Who knew? The Muslim Brotherhood is committed to “non-violence, and “democratic principles.” Actually, they are “especially” committed to “non-violence.” The Washington Post said the Brotherhood began “a week long charm offensive in Washington.” If Obama doesn’t need charming, who does? No one in his administration, that’s for sure. During the so-called Arab Spring, when young, fresh, Western-freedom yearning Egyptian twenty-thirty-somethings, saw a chance to end their oppression – a freedom some had given their lives for, the Muslim Brotherhood promised not to vie for public office, but it was all a lie. That’s the problem with being young in a Muslim country. They haven’t yet grasped the brutal truth of being Muslim and Free.
White House officials held talks with representatives of the Muslim Brotherhood in Washington this week, as the Islamist group threw itself into the fray in Egypt’s presidential election.
The meeting on Tuesday with low-level National Security Council staff was part of a series of US efforts to broaden engagement with new and emerging political parties following Egypt’s revolution last year, a US official said…
The Muslim Brotherhood’s political arm, the Freedom and Justice Party, said on Saturday it would nominate Khairat al-Shater, a professor of engineering and business tycoon, to contest Egypt’s first presidential election since a popular uprising ousted Hosni Mubarak last year. Source: Yahoo News
The U.S. Government is funding the Islamists with $1.5 BILLION in foreign aid.
As soon as the revolution was quelled, Cairo’s new modesty police hit the streets. Women say they were “examined,” and worse. The new face of freedom in Egypt has the word “modesty,” in it.
And whose support does the Muslim Brotherhood candidate need to take control of the country? None other than “ultraconservative Muslim clerics.
The Muslim Brotherhood’s candidate for Egypt’s presidency is lobbying hard for support of ultraconservative Muslim clerics, promising them a say over legislation in the future to ensure it is in line with Islamic law, as he tries to rally the divided Islamist vote behind him.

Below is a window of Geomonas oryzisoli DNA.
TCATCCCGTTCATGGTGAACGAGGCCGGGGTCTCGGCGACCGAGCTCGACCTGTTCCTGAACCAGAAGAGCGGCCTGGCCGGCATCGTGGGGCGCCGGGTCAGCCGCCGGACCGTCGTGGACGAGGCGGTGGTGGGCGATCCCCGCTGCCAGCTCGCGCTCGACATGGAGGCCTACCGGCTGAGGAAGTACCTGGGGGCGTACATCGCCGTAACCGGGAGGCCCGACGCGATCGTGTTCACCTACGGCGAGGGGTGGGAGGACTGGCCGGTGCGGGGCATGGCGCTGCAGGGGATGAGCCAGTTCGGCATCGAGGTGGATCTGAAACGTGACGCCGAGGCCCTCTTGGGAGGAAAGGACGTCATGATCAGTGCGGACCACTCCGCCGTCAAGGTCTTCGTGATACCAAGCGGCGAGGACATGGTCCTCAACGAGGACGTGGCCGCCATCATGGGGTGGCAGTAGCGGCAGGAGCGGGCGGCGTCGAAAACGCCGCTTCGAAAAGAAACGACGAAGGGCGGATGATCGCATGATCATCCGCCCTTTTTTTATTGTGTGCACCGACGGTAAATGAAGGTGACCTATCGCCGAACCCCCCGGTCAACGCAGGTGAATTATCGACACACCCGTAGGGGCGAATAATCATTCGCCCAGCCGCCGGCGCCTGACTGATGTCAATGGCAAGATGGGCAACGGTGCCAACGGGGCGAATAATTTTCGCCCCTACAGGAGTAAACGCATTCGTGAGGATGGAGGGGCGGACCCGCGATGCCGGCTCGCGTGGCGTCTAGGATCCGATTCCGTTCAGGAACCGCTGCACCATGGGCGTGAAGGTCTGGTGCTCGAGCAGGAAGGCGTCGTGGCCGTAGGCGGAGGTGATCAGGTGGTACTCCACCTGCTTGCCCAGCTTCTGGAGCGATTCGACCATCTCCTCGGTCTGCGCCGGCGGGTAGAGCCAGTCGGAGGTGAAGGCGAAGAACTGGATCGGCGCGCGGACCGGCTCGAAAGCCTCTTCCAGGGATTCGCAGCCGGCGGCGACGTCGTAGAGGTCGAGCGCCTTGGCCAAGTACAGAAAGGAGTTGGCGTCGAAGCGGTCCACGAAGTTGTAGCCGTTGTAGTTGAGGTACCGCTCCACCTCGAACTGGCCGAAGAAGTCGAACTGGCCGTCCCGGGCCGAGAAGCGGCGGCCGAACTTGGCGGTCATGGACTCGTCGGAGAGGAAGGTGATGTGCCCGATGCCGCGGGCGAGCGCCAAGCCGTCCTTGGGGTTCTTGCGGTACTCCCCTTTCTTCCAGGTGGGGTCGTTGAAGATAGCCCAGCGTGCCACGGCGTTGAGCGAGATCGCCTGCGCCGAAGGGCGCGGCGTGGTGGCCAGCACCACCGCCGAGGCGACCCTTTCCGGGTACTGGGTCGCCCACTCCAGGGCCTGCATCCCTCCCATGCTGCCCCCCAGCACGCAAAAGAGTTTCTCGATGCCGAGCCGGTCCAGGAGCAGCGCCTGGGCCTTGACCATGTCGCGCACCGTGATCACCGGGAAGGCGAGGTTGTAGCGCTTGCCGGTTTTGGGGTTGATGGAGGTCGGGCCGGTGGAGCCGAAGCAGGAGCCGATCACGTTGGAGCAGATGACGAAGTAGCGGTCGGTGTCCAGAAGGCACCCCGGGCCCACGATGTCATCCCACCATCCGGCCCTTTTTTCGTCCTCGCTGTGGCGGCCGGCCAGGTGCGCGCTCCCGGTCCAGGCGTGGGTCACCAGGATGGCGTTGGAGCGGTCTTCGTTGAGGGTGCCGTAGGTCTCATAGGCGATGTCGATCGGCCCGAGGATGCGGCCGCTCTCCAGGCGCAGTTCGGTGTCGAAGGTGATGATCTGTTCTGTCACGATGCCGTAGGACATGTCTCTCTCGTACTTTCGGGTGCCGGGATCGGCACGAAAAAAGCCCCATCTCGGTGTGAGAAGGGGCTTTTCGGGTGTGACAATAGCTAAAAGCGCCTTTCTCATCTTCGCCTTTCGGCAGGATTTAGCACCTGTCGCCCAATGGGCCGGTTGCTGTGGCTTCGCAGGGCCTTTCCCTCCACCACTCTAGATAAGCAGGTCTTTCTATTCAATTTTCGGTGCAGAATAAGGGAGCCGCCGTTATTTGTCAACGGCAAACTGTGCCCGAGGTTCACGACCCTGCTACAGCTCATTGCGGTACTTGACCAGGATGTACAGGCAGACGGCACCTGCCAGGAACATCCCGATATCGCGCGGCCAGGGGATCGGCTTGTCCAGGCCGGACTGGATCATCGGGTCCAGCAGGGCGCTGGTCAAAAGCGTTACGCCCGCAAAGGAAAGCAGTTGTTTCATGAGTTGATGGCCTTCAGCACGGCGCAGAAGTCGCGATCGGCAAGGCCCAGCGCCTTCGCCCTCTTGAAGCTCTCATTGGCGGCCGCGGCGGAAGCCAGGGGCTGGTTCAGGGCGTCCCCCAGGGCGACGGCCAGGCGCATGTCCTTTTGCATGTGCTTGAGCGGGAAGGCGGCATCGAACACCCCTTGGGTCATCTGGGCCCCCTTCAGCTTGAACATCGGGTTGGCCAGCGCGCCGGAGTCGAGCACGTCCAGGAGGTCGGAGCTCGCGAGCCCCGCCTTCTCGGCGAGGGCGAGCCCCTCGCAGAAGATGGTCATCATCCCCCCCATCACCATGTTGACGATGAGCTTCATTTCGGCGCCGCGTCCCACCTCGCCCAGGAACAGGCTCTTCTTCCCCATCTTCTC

The campaign dealmaking is a sign of how the Brotherhood, which is Egypt’s strongest political movement and presents itself to the public as a moderate force, could be pushed into a more hard-line agenda by competition from the ultraconservatives known as Salafis.
Giving Muslim clerics a direct say over legislation would be unprecedented in Egypt. Specifics of the Brotherhood promise, which Salafi clerics said Wednesday the candidate Khairat el-Shater gave them in a backroom meeting, were not known. But any clerical role would certainly raise a backlash from liberal and moderate Egyptians who already fear Islamists will sharply restrict civil rights as they gain political power after the fall last year of President Hosni Mubarak. Source: Boston.com
The first order of business, ending the 30+ years Egypt-Israeli Peace Treaty, although you would never know it to read the media:
The Muslim Brotherhood has stated they will not honor the peace treaty, even if the Egyptian people demand it. The Muslim Brotherhood’s “deputy Supreme Leader,” Rashad Bayoumi says, no matter what the people want, the “Brotherhood” will never “sit down” with Israel. “We will not deal with Israelis by any means,” he said.
In meeting with U.S. officials, Brotherhood representatives were expected to depict the organization as a moderate and socially conscious movement pursuing power in the interest of Egyptians at large.
“We represent a moderate, centrist Muslim viewpoint. The priorities for us are mainly economic, political — preserving the revolution ideals of social justice, education, security for the people,” Sondos Asem, a member of the delegation, said Tuesday in an interview with reporters and editors of The Washington Post.
In the interview, members of the delegation defended the decision by the group’s political wing, the Freedom and Justice Party, to field a presidential candidate.
“We approached people outside of the Brotherhood that we respected, like people in the judiciary, but none of them would agree to be nominated,” said Khaled al-Qazzaz, foreign relations coordinator for the party.
In this Holy Week, we have the Muslim Brotherhood and Al Sharpton in the White House. What the Heck?